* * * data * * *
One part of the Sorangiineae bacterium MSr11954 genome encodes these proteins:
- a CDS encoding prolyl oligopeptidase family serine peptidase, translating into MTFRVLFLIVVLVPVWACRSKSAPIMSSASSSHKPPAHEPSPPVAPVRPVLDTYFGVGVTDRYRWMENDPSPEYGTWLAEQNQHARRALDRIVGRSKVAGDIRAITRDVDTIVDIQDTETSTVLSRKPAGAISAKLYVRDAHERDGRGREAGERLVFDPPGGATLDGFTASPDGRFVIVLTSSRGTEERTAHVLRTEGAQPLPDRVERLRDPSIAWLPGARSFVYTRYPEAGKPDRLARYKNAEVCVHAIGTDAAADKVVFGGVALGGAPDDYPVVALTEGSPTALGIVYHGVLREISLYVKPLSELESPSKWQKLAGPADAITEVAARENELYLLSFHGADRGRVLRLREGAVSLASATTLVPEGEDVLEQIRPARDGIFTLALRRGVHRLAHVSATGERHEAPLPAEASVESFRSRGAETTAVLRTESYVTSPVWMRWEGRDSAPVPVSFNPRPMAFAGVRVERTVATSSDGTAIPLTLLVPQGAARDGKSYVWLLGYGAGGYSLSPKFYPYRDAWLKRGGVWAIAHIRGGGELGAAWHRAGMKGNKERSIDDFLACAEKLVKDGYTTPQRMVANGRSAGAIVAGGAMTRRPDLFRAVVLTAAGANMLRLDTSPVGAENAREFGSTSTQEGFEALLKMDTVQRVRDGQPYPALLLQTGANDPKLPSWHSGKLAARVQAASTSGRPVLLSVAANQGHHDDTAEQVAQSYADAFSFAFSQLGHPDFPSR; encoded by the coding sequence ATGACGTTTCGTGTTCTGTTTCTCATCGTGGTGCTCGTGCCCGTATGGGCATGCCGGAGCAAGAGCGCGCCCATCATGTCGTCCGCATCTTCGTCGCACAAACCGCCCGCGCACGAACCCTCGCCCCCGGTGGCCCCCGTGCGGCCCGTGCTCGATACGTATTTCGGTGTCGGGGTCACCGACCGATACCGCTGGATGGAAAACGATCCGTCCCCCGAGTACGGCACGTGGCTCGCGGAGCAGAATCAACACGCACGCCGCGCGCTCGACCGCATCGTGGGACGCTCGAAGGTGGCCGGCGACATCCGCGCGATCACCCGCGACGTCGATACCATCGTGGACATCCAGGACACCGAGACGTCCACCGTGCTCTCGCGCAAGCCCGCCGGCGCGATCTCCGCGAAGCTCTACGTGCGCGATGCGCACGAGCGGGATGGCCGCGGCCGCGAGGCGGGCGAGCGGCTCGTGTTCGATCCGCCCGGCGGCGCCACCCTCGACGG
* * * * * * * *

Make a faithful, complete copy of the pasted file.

One part of the Sorangiineae bacterium MSr11954 genome encodes these proteins:
- a CDS encoding prolyl oligopeptidase family serine peptidase, translating into MTFRVLFLIVVLVPVWACRSKSAPIMSSASSSHKPPAHEPSPPVAPVRPVLDTYFGVGVTDRYRWMENDPSPEYGTWLAEQNQHARRALDRIVGRSKVAGDIRAITRDVDTIVDIQDTETSTVLSRKPAGAISAKLYVRDAHERDGRGREAGERLVFDPPGGATLDGFTASPDGRFVIVLTSSRGTEERTAHVLRTEGAQPLPDRVERLRDPSIAWLPGARSFVYTRYPEAGKPDRLARYKNAEVCVHAIGTDAAADKVVFGGVALGGAPDDYPVVALTEGSPTALGIVYHGVLREISLYVKPLSELESPSKWQKLAGPADAITEVAARENELYLLSFHGADRGRVLRLREGAVSLASATTLVPEGEDVLEQIRPARDGIFTLALRRGVHRLAHVSATGERHEAPLPAEASVESFRSRGAETTAVLRTESYVTSPVWMRWEGRDSAPVPVSFNPRPMAFAGVRVERTVATSSDGTAIPLTLLVPQGAARDGKSYVWLLGYGAGGYSLSPKFYPYRDAWLKRGGVWAIAHIRGGGELGAAWHRAGMKGNKERSIDDFLACAEKLVKDGYTTPQRMVANGRSAGAIVAGGAMTRRPDLFRAVVLTAAGANMLRLDTSPVGAENAREFGSTSTQEGFEALLKMDTVQRVRDGQPYPALLLQTGANDPKLPSWHSGKLAARVQAASTSGRPVLLSVAANQGHHDDTAEQVAQSYADAFSFAFSQLGHPDFPSR; encoded by the coding sequence ATGACGTTTCGTGTTCTGTTTCTCATCGTGGTGCTCGTGCCCGTATGGGCATGCCGGAGCAAGAGCGCGCCCATCATGTCGTCCGCATCTTCGTCGCACAAACCGCCCGCGCACGAACCCTCGCCCCCGGTGGCCCCCGTGCGGCCCGTGCTCGATACGTATTTCGGTGTCGGGGTCACCGACCGATACCGCTGGATGGAAAACGATCCGTCCCCCGAGTACGGCACGTGGCTCGCGGAGCAGAATCAACACGCACGCCGCGCGCTCGACCGCATCGTGGGACGCTCGAAGGTGGCCGGCGACATCCGCGCGATCACCCGCGACGTCGATACCATCGTGGACATCCAGGACACCGAGACGTCCACCGTGCTCTCGCGCAAGCCCGCCGGCGCGATCTCCGCGAAGCTCTACGTGCGCGATGCGCACGAGCGGGATGGCCGCGGCCGCGAGGCGGGCGAGCGGCTCGTGTTCGATCCGCCCGGCGGCGCCACCCTCGACGG